HYPERLOCAL NEWS HUB BY THE UNIVERSITY OF MEMPHIS DEPARTMENT OF JOURNALISM
BBQ Festival Finds Home on Tiger Lane
Tom Lee Park still underwater
Tom Lee Park/By Doug Gillon
By Doug Gillon/MicroMemphis Reporter
May 12, 2011
Even with Tom Lee Park still underwater, the self-proclaimed “king of all cookouts” is set to begin this afternoon at Tiger Lane, bringing with it what is expected to be one of the biggest crowds since the mid-south fair days.
“We’re not totally unfamiliar with events like this,” said Kristan Huntley, community director of the Cooper-Young Community Association. “Traffic could get pretty heavy from Tiger games, but that said, I think some of our residents are waiting to see what happens. Traffic will be the biggest issue.”
As this festival, with 255 teams competing for more than $100,000 in prizes, in the largest one to date, Huntley is safe to assume that the normal flow of people and cars will be disrupted somewhat.
Memphis in May officials decided to move the event, which is traditionally held at riverside Tom Lee Park, to Tiger Lane back on May 2, when the National Weather Service predicted the Mississippi river would crest at 48 feet. The predictions were exactly right, and because of the advanced planning BBQ fest will go on.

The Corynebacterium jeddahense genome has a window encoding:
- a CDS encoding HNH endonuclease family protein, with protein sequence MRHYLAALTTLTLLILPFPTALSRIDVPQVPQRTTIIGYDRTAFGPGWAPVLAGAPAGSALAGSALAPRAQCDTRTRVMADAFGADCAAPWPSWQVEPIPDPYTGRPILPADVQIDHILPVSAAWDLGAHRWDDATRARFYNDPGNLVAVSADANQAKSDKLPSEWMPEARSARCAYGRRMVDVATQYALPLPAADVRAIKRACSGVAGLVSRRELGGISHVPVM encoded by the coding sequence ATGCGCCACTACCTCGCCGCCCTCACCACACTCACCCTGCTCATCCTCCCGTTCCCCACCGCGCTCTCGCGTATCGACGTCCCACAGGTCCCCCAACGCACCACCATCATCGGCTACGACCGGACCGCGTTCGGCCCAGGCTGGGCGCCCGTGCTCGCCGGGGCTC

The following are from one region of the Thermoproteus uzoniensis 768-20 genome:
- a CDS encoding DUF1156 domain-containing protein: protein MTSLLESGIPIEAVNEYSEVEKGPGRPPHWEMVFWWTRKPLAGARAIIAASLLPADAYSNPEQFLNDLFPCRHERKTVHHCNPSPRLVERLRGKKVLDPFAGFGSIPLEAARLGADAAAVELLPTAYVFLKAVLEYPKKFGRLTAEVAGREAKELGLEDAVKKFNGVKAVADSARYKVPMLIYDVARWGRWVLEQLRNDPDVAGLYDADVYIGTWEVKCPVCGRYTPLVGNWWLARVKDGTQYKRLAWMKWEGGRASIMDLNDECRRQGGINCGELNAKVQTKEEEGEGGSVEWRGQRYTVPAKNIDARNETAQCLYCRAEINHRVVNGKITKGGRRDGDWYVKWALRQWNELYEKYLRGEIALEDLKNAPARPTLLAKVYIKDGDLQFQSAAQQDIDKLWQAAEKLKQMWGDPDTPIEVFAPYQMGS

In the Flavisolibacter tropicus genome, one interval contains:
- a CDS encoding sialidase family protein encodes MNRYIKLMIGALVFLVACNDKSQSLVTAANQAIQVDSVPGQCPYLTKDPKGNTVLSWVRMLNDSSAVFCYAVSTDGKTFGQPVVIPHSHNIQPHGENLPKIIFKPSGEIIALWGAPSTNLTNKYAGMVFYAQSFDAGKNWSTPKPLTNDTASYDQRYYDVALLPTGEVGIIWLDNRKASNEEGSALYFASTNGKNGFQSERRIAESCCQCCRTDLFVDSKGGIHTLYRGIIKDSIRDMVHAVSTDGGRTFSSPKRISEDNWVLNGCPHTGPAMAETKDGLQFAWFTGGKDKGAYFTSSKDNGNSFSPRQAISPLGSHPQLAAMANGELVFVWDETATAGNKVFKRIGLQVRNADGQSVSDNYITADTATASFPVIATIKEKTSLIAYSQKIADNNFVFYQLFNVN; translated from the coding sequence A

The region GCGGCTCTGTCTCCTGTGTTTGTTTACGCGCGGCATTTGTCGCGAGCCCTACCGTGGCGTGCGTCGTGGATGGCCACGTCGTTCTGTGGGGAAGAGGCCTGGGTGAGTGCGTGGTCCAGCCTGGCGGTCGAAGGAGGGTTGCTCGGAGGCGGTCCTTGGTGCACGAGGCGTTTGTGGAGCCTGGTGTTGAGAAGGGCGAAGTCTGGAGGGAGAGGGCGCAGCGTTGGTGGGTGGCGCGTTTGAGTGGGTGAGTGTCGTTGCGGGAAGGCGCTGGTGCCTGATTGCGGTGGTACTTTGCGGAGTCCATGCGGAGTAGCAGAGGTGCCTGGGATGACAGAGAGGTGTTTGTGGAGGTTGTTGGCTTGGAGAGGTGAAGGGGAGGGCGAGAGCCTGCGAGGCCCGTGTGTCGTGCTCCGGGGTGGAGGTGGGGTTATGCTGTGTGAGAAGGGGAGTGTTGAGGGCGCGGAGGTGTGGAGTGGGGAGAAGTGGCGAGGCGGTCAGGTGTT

“Memphis in May has a really good track record for planning these types of things,” Huntley said. “They have been really clear in communicating loading times and other logistics to help this move along as smoothly as possible.”
Alternate sites, including one in northern Shelby County, were considered but also viewed as a potential flood risk. The contest was moved to Tiger Lane almost as a last resort, in order to keep the dates of the event the same.
One group, the Memphis Roller-Derby, has been completely displaced for the three festival days, unable to practice for an upcoming bout as Tiger Lane’s Pipkin building is all tied up with contestants.
Some area businesses, on the other hand, see nothing but benefit from the move. Craig Blondis, co-owner of Cooper-Young business Central Barbecue said the move only made it easier for him and his team to set up, and the vicinity of the festival is sure to bring in more business for his restaurant during the festivities.
“I would think we’d definitely see more people with [the cookout] being right around the corner,” Blondis said, “but I’d be there pretty much no matter where or when they managed to hold the contest. It’s how we got started, and I can’t imagine not doing it.”
Along with Central Barbecue, Cooper-Young business Fork it Over, located at 2299 Young Avenue, has entered a team in the competition.
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